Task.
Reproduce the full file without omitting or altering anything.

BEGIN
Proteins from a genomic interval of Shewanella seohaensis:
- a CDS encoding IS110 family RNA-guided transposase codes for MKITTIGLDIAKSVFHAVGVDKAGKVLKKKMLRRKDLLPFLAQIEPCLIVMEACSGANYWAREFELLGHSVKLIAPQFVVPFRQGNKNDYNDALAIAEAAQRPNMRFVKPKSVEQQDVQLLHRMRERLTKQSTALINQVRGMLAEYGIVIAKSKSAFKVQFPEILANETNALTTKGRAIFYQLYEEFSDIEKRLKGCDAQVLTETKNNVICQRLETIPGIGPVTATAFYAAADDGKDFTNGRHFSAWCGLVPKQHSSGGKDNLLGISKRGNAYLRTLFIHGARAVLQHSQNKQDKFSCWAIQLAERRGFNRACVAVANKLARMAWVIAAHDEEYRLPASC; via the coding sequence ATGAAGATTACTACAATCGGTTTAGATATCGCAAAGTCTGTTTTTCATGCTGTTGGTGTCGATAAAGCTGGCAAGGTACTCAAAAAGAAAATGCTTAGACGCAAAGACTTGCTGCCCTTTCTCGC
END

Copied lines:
Proteins from a genomic interval of Shewanella seohaensis:
- a CDS encoding IS110 family RNA-guided transposase codes for MKITTIGLDIAKSVFHAVGVDKAGKVLKKKMLRRKDLLPFLAQIEPCLIVMEACSGANYWAREFELLGHSVKLIAPQFVVPFRQGNKNDYNDALAIAEAAQRPNMRFVKPKSVEQQDVQLLHRMRERLTKQSTALINQVRGMLAEYGIVIAKSKSAFKVQFPEILANETNALTTKGRAIFYQLYEEFSDIEKRLKGCDAQVLTETKNNVICQRLETIPGIGPVTATAFYAAADDGKDFTNGRHFSAWCGLVPKQHSSGGKDNLLGISKRGNAYLRTLFIHGARAVLQHSQNKQDKFSCWAIQLAERRGFNRACVAVANKLARMAWVIAAHDEEYRLPASC; via the coding sequence ATGAAGATTACTACAATCGGTTTAGATATCGCAAAGTCTGTTTTTCATGCTGTTGGTGTCGATAAAGCTGGCAAGGTACTCAAAAAGAAAATGCTTAGACGCAAAGACTTGCTGCCCTTTCTCGC